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Cell tower site plan approved

February 03, 2004|by TARA REILLY

A 90-foot cellular telephone tower disguised to look like a flagpole will be erected near the Appalachian Trail east of Boonsboro.

The Washington County Planning Commission on Monday approved the site plan for the tower, submitted by AT&T Wireless.

One other commercial carrier may be located on the tower, according to information provided by the planning department.

The tower, called a "stealth" tower because of its disguised design, will be on the Old South Mountain Inn property at 6132 Old National Pike.

The Washington County Board of Zoning Appeals approved a special exception in April so the tower can be built.

While the height of the tower will exceed the height of surrounding trees by 10 feet, a flag will not fly on the tower and it will not be lighted, according to the Board of Zoning Appeals' ruling.

The ruling states there is a need for the tower in the South Mountain area because of a gap in coverage there.

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The Appalachian Trail Conference, the Maryland Historical Trust and the Department of Natural Resources did not oppose the Board of Zoning Appeals' ruling, according to a planning document.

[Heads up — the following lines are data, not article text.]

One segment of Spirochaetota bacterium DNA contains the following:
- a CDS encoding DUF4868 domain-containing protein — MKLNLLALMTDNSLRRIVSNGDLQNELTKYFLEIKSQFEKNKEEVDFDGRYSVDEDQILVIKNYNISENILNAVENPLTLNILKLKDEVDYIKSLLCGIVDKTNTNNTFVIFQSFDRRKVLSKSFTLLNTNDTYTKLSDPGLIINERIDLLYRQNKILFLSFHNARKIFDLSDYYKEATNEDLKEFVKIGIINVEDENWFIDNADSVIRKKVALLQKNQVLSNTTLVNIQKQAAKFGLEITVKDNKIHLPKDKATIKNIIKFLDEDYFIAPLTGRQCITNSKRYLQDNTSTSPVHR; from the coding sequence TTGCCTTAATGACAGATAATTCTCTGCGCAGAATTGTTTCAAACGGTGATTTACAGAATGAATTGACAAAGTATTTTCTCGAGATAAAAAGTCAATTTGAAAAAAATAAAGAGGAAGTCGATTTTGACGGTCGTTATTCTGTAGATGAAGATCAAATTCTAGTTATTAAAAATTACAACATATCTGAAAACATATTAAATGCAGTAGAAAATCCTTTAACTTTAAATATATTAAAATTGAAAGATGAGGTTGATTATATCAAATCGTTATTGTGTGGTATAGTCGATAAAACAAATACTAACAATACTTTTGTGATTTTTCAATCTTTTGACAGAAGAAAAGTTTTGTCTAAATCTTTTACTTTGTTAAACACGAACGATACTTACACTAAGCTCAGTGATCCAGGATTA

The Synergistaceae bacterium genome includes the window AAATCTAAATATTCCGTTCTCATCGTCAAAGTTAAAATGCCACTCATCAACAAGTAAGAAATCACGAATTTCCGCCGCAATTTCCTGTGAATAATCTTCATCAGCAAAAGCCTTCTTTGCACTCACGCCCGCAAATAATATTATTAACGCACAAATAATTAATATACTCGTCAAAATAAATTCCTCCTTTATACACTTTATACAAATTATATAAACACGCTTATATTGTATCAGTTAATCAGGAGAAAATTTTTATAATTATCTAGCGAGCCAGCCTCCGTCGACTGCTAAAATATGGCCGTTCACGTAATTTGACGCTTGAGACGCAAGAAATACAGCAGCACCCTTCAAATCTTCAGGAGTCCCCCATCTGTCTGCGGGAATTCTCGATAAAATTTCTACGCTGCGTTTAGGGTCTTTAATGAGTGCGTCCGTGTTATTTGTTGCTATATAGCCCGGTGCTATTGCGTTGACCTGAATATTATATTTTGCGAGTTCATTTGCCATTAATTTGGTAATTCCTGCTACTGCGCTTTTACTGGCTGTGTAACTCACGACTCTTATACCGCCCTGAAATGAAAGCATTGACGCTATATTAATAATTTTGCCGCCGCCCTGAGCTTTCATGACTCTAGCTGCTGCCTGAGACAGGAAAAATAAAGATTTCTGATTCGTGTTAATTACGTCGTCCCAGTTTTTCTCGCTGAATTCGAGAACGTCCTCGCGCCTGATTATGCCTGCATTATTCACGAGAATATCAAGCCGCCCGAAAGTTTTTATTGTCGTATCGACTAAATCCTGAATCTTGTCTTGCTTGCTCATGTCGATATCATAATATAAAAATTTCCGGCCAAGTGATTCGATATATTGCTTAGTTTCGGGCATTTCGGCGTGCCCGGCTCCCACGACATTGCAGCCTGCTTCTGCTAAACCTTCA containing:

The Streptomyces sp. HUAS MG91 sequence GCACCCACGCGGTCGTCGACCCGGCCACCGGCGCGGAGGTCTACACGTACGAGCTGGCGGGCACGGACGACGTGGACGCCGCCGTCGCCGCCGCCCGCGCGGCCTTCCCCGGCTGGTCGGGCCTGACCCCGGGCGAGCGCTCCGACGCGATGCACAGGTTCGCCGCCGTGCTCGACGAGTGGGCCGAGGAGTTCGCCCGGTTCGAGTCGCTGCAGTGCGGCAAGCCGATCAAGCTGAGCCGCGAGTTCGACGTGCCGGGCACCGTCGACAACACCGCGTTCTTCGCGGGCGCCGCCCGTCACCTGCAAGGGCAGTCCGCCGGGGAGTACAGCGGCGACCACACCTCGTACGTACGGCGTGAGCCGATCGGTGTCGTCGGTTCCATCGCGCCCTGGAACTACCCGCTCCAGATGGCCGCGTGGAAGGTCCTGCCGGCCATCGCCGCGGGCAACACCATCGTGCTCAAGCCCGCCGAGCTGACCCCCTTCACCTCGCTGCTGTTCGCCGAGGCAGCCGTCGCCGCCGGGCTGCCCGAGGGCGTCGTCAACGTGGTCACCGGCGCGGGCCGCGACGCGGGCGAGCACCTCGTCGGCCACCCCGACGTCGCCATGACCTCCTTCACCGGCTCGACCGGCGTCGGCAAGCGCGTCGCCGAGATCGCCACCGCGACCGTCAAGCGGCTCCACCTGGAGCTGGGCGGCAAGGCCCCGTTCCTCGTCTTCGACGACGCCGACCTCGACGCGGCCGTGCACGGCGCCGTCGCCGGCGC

Popeye's plan gets nod


The Hagerstown area is getting another Popeye's Chicken & Biscuits fast-food restaurant.

The Washington County Planning Commission on Monday approved a site plan for the restaurant, which will be on one acre at 1382 Dual Highway, near Tulsa Lane.

The property is owned by Kasheer International.

There is a Popeye's on Valley Mall Road in Halfway.

Planning Commission member George Anikis was the only member to vote against the site plan, stating he thought the restaurant would be "shoehorned in" the location.

Associate Planner Jill Baker said Popeye's will employ 10 full- and part-time employees and be open daily from 11 a.m. to 11 p.m.

Development's second portion gains preliminary approval


The second section of the Westfields development off Sharpsburg Pike received preliminary approval from the Washington County Planning Commission Monday night.

The Planning Commission approved a preliminary plat and forest conservation plan for the development, which consists of 36 single-family homes.

The site is in Washington County's Urban Growth Area, an area where growth is encouraged.

The development, formerly known as Saint James Park, will have more than 700 units, Senior Planner Tim Lung said.

The Planning Commission approved the preliminary plat for the development's first section last month. That section calls for 76 dwelling units.

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